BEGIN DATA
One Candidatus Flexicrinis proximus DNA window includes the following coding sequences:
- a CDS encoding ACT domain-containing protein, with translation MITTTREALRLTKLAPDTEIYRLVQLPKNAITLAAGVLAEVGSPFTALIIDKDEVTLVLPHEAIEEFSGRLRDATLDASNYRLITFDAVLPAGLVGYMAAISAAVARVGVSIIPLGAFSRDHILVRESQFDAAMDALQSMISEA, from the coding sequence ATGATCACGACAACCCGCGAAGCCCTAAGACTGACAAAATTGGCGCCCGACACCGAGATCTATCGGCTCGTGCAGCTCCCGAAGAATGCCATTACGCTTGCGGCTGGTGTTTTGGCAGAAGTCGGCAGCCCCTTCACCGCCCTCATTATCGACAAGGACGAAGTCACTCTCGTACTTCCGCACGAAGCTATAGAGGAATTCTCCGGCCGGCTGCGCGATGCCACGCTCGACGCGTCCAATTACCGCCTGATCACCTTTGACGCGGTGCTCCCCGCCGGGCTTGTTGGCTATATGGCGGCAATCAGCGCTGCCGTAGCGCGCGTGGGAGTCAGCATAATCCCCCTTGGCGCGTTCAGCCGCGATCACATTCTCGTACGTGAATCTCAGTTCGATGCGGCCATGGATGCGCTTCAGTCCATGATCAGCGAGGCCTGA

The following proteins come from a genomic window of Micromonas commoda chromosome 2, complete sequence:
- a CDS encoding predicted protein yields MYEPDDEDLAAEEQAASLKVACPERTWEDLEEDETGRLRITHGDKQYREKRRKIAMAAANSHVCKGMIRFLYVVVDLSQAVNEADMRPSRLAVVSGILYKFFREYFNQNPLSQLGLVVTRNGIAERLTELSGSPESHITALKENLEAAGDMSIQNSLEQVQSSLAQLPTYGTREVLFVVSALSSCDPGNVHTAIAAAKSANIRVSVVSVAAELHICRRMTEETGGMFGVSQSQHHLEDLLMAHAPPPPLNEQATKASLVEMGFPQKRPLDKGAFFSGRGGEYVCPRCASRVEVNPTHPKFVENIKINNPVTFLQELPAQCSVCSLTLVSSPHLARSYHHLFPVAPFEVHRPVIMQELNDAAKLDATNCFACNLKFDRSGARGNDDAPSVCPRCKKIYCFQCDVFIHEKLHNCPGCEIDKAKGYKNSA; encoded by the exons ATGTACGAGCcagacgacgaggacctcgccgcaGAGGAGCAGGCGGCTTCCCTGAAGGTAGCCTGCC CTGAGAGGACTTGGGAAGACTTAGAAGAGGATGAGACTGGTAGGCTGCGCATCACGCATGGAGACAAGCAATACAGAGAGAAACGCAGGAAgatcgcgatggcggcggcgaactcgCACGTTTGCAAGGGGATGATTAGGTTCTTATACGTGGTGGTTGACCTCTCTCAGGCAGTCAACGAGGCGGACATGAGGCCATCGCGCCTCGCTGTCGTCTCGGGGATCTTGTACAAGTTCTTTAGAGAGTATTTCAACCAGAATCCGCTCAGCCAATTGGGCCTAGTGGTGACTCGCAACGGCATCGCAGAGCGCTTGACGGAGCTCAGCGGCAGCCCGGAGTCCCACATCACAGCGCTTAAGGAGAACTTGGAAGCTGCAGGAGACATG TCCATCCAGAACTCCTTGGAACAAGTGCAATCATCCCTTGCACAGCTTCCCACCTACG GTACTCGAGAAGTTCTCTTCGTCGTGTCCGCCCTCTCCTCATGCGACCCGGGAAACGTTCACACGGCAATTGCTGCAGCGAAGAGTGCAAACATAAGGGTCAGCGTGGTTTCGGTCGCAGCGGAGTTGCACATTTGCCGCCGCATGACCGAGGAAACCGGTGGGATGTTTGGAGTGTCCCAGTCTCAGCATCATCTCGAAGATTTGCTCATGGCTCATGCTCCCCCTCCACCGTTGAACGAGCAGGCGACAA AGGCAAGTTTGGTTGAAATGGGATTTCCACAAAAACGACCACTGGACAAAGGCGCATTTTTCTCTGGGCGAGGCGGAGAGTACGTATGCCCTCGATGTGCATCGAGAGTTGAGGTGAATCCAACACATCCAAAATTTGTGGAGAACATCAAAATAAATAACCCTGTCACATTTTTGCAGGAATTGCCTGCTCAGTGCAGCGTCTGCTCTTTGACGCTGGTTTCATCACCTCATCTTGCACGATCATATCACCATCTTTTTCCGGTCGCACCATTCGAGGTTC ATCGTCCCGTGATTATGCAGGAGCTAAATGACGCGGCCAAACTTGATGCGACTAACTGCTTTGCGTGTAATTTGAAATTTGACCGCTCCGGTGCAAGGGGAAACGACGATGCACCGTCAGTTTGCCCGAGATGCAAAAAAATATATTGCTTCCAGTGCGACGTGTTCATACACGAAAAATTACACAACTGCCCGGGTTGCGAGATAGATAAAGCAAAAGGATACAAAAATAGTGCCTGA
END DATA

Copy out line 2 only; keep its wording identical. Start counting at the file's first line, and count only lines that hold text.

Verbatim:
- a CDS encoding ACT domain-containing protein, with translation MITTTREALRLTKLAPDTEIYRLVQLPKNAITLAAGVLAEVGSPFTALIIDKDEVTLVLPHEAIEEFSGRLRDATLDASNYRLITFDAVLPAGLVGYMAAISAAVARVGVSIIPLGAFSRDHILVRESQFDAAMDALQSMISEA, from the coding sequence ATGATCACGACAACCCGCGAAGCCCTAAGACTGACAAAATTGGCGCCCGACACCGAGATCTATCGGCTCGTGCAGCTCCCGAAGAATGCCATTACGCTTGCGGCTGGTGTTTTGGCAGAAGTCGGCAGCCCCTTCACCGCCCTCATTATCGACAAGGACGAAGTCACTCTCGTACTTCCGCACGAAGCTATAGAGGAATTCTCCGGCCGGCTGCGCGATGCCACGCTCGACGCGTCCAATTACCGCCTGATCACCTTTGACGCGGTGCTCCCCGCCGGGCTTGTTGGCTATATGGCGGCAATCAGCGCTGCCGTAGCGCGCGTGGGAGTCAGCATAATCCCCCTTGGCGCGTTCAGCCGCGATCACATTCTCGTACGTGAATCTCAGTTCGATGCGGCCATGGATGCGCTTCAGTCCATGATCAGCGAGGCCTGA